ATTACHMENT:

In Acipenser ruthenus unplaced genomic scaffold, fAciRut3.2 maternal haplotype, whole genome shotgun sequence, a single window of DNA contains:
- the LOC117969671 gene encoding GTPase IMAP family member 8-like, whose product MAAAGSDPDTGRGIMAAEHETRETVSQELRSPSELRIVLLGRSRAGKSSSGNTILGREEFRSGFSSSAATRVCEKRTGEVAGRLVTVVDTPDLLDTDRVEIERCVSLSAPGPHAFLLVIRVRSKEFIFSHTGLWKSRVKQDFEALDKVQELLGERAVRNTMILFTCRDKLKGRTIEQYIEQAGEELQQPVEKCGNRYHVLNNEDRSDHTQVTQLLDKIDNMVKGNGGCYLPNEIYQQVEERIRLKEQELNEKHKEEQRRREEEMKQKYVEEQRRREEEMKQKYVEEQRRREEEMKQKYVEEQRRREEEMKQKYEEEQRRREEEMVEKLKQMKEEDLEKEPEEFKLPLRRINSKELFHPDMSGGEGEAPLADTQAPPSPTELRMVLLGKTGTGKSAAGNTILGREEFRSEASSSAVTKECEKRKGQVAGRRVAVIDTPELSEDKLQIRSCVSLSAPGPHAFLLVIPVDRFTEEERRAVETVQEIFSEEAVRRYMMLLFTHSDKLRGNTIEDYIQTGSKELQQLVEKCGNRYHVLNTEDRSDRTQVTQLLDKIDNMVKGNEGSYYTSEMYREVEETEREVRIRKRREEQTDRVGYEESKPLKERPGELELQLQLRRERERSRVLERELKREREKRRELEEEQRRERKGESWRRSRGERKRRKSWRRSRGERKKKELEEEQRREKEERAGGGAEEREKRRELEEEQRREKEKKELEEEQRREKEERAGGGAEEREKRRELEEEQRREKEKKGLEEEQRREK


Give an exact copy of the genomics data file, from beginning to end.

In Acipenser ruthenus unplaced genomic scaffold, fAciRut3.2 maternal haplotype, whole genome shotgun sequence, a single window of DNA contains:
- the LOC117969671 gene encoding GTPase IMAP family member 8-like, whose product MAAAGSDPDTGRGIMAAEHETRETVSQELRSPSELRIVLLGRSRAGKSSSGNTILGREEFRSGFSSSAATRVCEKRTGEVAGRLVTVVDTPDLLDTDRVEIERCVSLSAPGPHAFLLVIRVRSKEFIFSHTGLWKSRVKQDFEALDKVQELLGERAVRNTMILFTCRDKLKGRTIEQYIEQAGEELQQPVEKCGNRYHVLNNEDRSDHTQVTQLLDKIDNMVKGNGGCYLPNEIYQQVEERIRLKEQELNEKHKEEQRRREEEMKQKYVEEQRRREEEMKQKYVEEQRRREEEMKQKYVEEQRRREEEMKQKYEEEQRRREEEMVEKLKQMKEEDLEKEPEEFKLPLRRINSKELFHPDMSGGEGEAPLADTQAPPSPTELRMVLLGKTGTGKSAAGNTILGREEFRSEASSSAVTKECEKRKGQVAGRRVAVIDTPELSEDKLQIRSCVSLSAPGPHAFLLVIPVDRFTEEERRAVETVQEIFSEEAVRRYMMLLFTHSDKLRGNTIEDYIQTGSKELQQLVEKCGNRYHVLNTEDRSDRTQVTQLLDKIDNMVKGNEGSYYTSEMYREVEETEREVRIRKRREEQTDRVGYEESKPLKERPGELELQLQLRRERERSRVLERELKREREKRRELEEEQRRERKGESWRRSRGERKRRKSWRRSRGERKKKELEEEQRREKEERAGGGAEEREKRRELEEEQRREKEKKELEEEQRREKEERAGGGAEEREKRRELEEEQRREKEKKGLEEEQRREK